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How Much Does Oil Tank Removal Cost?

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Key Takeaways
Average Cost for Underground Oil Tank Removal: $800 – $3,400
Average Cost for Basement Oil Tank Removal: $500 – $2,000
Average Cost for Above-Ground Oil Tank Removal: $400 – $1,800
Decommissioning and Disposal Costs Are Additional
Costs Vary by Location and Tank Size

Underground Oil Tank Removal Cost: $800 – $3,400 Average

Oil tanks are used in many homes for heating purposes. However, when a tank becomes outdated or begins to leak, it must be removed safely. The cost of oil tank removal can vary significantly based on the type of tank, its location, and additional factors.

Oil Tank Removal Cost

Here’s a detailed breakdown of the average costs associated with oil tank removal based on tank type:

Cost to Remove Oil Tank by Type
Tank Type
Underground Oil Tank
Basement Oil Tank
Above-Ground Oil Tank

Underground Oil Tank Removal Cost

Removing an underground oil tank requires more effort and thus tends to be more expensive. Here is the cost breakdown based on the tank capacity:

Underground Oil Tank Removal Cost by Capacity
550 gallons or less
1,000 gallons
1,500 gallons
2,000 gallons
3,000 gallons

Reasons for Higher Costs

  • Excavation: Underground tanks require excavation, which adds to labor costs.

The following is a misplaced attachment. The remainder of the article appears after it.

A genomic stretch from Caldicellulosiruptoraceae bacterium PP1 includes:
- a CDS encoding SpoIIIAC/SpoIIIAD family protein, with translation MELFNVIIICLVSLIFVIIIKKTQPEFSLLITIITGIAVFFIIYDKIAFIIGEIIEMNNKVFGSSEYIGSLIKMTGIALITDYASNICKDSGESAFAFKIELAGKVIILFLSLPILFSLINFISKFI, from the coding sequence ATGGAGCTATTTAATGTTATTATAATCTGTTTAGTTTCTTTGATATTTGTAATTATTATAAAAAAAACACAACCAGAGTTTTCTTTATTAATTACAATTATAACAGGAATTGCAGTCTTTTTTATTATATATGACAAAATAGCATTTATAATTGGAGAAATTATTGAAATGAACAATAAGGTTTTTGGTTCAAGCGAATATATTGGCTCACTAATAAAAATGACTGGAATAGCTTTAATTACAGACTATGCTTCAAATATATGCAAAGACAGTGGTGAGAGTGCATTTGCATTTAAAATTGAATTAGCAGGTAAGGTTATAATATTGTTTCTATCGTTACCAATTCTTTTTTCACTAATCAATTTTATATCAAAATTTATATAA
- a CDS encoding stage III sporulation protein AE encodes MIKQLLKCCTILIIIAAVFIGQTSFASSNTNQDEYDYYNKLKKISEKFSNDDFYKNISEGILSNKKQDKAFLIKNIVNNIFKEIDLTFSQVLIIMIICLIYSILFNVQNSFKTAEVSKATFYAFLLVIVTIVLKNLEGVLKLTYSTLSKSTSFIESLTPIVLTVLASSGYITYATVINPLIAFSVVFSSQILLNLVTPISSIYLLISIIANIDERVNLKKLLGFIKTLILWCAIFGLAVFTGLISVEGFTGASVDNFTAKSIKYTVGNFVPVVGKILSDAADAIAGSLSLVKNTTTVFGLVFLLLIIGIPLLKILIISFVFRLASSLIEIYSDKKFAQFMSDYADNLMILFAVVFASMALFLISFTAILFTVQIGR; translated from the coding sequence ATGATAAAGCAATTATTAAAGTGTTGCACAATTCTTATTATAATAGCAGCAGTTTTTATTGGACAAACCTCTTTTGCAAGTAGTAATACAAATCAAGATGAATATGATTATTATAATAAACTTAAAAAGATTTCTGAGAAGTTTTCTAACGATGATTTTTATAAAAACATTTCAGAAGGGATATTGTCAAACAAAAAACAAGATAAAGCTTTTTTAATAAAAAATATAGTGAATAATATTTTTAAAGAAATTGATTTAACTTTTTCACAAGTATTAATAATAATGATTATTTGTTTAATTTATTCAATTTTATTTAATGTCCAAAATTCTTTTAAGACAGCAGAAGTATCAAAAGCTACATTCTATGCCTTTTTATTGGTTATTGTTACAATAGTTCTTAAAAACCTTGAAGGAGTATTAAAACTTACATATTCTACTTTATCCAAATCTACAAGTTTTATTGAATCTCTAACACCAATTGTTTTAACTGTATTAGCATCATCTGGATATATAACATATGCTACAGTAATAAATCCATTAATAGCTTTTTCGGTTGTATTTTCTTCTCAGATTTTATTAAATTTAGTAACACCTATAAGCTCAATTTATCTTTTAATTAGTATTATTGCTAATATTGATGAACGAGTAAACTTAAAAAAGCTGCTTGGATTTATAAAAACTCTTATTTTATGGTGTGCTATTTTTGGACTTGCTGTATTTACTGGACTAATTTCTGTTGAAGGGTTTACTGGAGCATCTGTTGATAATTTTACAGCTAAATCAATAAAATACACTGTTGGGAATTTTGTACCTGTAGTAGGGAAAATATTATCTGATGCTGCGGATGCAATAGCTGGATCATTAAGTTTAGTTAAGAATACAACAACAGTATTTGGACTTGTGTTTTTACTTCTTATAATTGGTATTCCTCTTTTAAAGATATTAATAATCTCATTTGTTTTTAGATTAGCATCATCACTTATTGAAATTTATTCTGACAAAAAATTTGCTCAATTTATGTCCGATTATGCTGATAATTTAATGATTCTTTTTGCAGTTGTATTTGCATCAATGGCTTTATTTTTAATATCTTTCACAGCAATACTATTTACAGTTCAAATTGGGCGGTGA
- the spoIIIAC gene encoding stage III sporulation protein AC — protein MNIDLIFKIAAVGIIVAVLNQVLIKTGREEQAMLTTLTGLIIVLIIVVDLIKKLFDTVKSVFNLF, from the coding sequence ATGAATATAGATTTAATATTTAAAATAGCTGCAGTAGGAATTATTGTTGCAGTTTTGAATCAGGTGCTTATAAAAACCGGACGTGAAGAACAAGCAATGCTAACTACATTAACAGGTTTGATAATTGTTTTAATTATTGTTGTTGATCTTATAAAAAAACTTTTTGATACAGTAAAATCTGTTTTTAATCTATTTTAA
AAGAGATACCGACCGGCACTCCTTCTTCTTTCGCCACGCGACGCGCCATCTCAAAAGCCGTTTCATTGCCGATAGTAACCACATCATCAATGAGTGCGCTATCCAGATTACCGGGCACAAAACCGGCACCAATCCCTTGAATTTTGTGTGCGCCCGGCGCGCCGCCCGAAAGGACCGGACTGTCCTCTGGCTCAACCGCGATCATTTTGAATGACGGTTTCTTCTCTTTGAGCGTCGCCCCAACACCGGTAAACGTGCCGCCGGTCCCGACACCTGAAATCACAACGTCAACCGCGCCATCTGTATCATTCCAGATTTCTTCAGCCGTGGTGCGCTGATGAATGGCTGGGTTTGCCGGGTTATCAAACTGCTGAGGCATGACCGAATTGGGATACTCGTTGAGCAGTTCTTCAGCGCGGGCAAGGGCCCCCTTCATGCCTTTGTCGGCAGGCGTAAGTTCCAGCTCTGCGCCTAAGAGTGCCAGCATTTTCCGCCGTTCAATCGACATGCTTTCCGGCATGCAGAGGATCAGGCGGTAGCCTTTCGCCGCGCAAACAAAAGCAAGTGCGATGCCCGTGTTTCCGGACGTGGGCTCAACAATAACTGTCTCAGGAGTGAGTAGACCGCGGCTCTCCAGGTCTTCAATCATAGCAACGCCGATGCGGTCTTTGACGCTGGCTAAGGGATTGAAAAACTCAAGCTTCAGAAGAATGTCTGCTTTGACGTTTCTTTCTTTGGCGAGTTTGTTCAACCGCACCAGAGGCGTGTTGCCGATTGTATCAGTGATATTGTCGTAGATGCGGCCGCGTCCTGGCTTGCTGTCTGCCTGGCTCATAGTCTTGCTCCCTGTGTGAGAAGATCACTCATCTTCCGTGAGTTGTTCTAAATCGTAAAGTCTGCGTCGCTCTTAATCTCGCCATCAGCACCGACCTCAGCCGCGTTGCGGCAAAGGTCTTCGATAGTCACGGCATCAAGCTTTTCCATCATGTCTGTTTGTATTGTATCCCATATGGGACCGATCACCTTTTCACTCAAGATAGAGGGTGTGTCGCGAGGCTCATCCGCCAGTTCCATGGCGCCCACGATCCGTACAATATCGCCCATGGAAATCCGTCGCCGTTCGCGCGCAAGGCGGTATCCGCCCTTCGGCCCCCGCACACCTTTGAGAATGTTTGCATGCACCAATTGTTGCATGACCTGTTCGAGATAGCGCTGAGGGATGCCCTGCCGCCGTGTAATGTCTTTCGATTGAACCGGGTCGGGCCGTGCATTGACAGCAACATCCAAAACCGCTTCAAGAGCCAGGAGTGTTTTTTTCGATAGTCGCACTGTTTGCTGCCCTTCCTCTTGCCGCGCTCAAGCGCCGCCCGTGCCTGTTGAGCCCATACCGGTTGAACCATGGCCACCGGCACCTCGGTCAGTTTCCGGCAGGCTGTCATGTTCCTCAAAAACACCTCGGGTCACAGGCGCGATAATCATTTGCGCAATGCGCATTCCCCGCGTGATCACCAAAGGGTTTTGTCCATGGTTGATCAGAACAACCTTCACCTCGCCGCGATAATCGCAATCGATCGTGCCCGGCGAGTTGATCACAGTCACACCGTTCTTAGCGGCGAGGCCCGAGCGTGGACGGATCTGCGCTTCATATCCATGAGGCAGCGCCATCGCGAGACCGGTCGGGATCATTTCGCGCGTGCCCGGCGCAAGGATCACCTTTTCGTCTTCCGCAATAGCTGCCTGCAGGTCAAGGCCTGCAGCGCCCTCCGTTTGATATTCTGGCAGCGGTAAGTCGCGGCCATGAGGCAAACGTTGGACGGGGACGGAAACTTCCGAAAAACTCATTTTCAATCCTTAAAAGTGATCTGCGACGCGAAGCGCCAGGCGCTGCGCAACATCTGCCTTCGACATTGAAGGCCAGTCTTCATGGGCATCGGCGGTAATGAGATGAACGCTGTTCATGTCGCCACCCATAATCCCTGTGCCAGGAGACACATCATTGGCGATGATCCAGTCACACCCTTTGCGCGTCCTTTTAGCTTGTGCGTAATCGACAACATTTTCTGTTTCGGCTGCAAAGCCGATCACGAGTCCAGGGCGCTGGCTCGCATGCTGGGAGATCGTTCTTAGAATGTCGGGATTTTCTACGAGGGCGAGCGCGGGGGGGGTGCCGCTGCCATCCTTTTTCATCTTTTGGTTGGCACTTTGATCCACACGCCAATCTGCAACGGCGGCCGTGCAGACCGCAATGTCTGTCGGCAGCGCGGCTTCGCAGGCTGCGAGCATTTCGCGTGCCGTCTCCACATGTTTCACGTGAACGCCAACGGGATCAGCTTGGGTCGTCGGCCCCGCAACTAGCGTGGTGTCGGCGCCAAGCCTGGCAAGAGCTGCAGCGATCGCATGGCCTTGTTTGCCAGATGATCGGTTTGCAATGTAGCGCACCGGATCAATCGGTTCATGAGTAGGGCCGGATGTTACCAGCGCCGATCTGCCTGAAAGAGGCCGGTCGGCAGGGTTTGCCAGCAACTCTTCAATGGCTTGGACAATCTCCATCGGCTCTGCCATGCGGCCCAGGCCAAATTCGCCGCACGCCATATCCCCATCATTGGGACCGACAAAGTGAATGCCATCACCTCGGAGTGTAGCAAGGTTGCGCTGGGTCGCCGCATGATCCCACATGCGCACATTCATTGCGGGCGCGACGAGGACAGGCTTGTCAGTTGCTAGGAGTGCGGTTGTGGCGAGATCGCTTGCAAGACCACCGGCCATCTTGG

• Soil Contamination: Contaminated soil around the tank increases removal costs.

Basement Oil Tank Removal Cost

Basement oil tanks are somewhat easier to remove than underground tanks but still require careful handling to prevent spills. The average cost ranges from $500 to $2,000.

Factors That Affect Basement Tank Removal Costs

  • Access: Difficulty in accessing and removing the tank from the basement can increase labor costs.
  • Permit Fees: Permit fees might be required depending on local regulations.

Above-Ground Oil Tank Removal Cost

Above-ground tanks are easier and cheaper to remove, with costs averaging between $400 and $1,800. This removal is straightforward and generally less labor-intensive.

Considerations for Above-Ground Tanks

  • Condition of the Tank: Older tanks or those in worse condition may require more effort to remove.
  • Size: Larger tanks naturally cost more to remove.

Oil Tank Decommissioning and Abandonment Costs

If you choose to decommission and abandon your oil tank instead of removing it, the costs will vary. Decommissioning typically involves draining the tank, cleaning it out, and filling it with an inert substance like sand or foam.

Decommissioning Cost Factors

  1. Size of the Tank: Larger tanks will incur higher costs.
  2. Local Regulations: Compliance with local regulations can affect the overall cost.
  3. Soil Testing and Remediation: If contamination is found, soil remediation will add to the costs.

Oil Tank Removal and Disposal Cost Factors

Different elements contribute to the overall oil tank removal costs:

Additional Oil Tank Removal Costs
Oil Pumping and Disposal
Tank Removal and Disposal
Soil Testing
Fill Dirt
Patching Supply Line Holes

Influencing Variables